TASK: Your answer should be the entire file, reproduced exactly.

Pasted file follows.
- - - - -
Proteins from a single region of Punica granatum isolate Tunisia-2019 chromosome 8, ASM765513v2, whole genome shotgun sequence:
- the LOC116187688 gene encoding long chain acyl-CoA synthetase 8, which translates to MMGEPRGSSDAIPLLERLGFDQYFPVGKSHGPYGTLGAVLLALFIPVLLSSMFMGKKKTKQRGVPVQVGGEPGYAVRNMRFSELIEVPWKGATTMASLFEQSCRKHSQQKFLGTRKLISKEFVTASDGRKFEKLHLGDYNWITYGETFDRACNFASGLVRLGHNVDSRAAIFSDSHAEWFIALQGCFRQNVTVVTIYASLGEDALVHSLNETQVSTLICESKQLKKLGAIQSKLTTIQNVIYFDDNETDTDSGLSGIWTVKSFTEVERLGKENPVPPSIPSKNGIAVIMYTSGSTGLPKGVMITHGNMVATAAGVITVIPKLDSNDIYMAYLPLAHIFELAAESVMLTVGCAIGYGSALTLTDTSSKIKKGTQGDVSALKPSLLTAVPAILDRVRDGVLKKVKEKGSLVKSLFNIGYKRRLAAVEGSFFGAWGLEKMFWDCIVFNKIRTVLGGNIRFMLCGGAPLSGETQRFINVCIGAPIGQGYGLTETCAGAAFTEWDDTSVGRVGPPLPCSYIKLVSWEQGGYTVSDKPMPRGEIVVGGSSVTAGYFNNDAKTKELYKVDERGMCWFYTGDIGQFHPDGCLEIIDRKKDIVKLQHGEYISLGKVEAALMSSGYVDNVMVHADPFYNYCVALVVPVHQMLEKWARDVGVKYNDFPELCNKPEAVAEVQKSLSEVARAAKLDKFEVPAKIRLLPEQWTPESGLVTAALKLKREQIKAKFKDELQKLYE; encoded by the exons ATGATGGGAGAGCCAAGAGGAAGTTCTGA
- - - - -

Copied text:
Proteins from a single region of Punica granatum isolate Tunisia-2019 chromosome 8, ASM765513v2, whole genome shotgun sequence:
- the LOC116187688 gene encoding long chain acyl-CoA synthetase 8, which translates to MMGEPRGSSDAIPLLERLGFDQYFPVGKSHGPYGTLGAVLLALFIPVLLSSMFMGKKKTKQRGVPVQVGGEPGYAVRNMRFSELIEVPWKGATTMASLFEQSCRKHSQQKFLGTRKLISKEFVTASDGRKFEKLHLGDYNWITYGETFDRACNFASGLVRLGHNVDSRAAIFSDSHAEWFIALQGCFRQNVTVVTIYASLGEDALVHSLNETQVSTLICESKQLKKLGAIQSKLTTIQNVIYFDDNETDTDSGLSGIWTVKSFTEVERLGKENPVPPSIPSKNGIAVIMYTSGSTGLPKGVMITHGNMVATAAGVITVIPKLDSNDIYMAYLPLAHIFELAAESVMLTVGCAIGYGSALTLTDTSSKIKKGTQGDVSALKPSLLTAVPAILDRVRDGVLKKVKEKGSLVKSLFNIGYKRRLAAVEGSFFGAWGLEKMFWDCIVFNKIRTVLGGNIRFMLCGGAPLSGETQRFINVCIGAPIGQGYGLTETCAGAAFTEWDDTSVGRVGPPLPCSYIKLVSWEQGGYTVSDKPMPRGEIVVGGSSVTAGYFNNDAKTKELYKVDERGMCWFYTGDIGQFHPDGCLEIIDRKKDIVKLQHGEYISLGKVEAALMSSGYVDNVMVHADPFYNYCVALVVPVHQMLEKWARDVGVKYNDFPELCNKPEAVAEVQKSLSEVARAAKLDKFEVPAKIRLLPEQWTPESGLVTAALKLKREQIKAKFKDELQKLYE; encoded by the exons ATGATGGGAGAGCCAAGAGGAAGTTCTGA